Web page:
Wang et al. in China from September 2012 to June 2016; the study is a randomized clinical trial with 600 patients. For inclusion criteria, they included women with Body Mass Index (BMI) < 35 kg/m2 and women undergoing ART treatment. For exclusion criteria, women with thyroid hormone or antithyroid drug users and those who had thyroid surgery or radiotherapy were excluded. Women who had two or more spontaneous abortions, diabetes, or other endocrinological or metabolic abnormalities were also omitted from the study. [13]

Both the above studies included 672 women with normal levels of thyroid activity and thyroid autoimmunity [12,13]. They showed that levothyroxine and no therapy resulted in an equal live birth, hospital pregnancy incidence, abortion rate, and multiple or preterm birth rates [12,13]. In Wang et al. study, levothyroxine dosage (25 g or 50 g) was titrated to achieve a TSH level of between 0.1 and 2.5 mIU/L in the first trimester, 0.2 and 3.0 mIU/L in the second trimester, and 0.3 mIU/L and 3.0 mIU/L in the third trimester [13]. Regardless of TSH level, a constant 1 mg/kg/day dose was given to all the groups in this study [12]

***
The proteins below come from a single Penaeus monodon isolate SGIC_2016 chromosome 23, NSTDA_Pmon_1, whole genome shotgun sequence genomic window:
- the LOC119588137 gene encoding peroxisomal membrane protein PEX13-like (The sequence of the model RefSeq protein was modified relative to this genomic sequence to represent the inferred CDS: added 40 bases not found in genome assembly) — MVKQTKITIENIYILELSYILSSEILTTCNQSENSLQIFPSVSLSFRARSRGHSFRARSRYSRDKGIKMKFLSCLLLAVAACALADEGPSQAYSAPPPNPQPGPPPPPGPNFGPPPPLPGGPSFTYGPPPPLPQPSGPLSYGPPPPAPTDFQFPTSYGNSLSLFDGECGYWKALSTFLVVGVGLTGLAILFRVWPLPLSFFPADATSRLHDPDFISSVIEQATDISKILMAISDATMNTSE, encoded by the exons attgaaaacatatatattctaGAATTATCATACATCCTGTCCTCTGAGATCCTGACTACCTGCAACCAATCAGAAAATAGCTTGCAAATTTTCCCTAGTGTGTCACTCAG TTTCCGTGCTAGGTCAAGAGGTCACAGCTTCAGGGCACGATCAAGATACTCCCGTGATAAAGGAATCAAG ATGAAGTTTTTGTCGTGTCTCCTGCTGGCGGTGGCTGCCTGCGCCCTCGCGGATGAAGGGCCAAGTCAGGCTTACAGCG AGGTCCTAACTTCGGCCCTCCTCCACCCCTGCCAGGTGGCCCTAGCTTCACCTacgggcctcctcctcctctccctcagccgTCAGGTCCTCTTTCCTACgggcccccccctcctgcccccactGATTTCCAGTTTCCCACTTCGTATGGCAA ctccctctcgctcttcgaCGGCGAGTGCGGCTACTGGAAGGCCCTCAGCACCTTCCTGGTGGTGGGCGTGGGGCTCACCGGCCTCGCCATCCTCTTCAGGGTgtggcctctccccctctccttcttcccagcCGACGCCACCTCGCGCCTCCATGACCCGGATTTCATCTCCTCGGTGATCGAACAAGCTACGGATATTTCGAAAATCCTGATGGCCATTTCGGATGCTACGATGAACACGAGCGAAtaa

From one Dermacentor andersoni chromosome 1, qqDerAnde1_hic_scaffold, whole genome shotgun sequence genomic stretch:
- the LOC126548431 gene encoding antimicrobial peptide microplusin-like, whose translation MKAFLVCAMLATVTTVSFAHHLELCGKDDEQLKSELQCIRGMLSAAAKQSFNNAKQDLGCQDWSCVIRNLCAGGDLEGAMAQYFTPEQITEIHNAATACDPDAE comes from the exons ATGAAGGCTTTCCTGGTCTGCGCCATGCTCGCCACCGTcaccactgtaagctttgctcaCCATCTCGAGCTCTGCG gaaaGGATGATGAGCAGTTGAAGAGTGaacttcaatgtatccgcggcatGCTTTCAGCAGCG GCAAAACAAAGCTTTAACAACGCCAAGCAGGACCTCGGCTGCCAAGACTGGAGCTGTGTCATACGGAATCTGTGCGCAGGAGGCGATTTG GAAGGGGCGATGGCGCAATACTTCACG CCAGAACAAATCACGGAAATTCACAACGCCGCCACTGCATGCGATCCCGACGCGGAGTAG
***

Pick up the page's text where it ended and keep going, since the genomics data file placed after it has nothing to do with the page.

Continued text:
In order to acquire clinical pregnancies, women with subclinical hypothyroidism who are undergoing in vitro fertilization-intracytoplasmic sperm injection should be given levothyroxine treatment [10]. A longitudinal research in China screened women for thyroid dysfunction during the first trimester of pregnancy and found a correlation between subclinical hypothyroidism and pregnancy failure, but did not indicate any treatment benefits levothyroxine [11]. One major randomized trial aimed to diagnose thyroid dysfunction, which offers indirect proof of the efficacy of LT4 therapy in reducing adverse effects of pregnancy. Hypothyroid pregnant women with serum TSH >2.5 mIU/L and positive levels of TPO antibodies were initiated with LT4. This design research permitted the inclusion of pregnant women with overt hypothyroidism, who are at greater risk for adverse pregnancy and neonatal results, provided that there was no upper TSH cutoff limit and the standard fT4 level was not an inclusion criterion. According to the findings, a significant number of hypothyroid women had at least one negative obstetric or neonatal outcome [12]. Treatment with levothyroxine, relative to no levothyroxine treatment, did not decrease miscarriage rates or raise live-birth rates among Chinese women who had intact thyroid activity and tested positive for anti-thyroperoxidase antibodies and were undergoing IVF-ET (In vitro fertilization & embryo transfer) [13]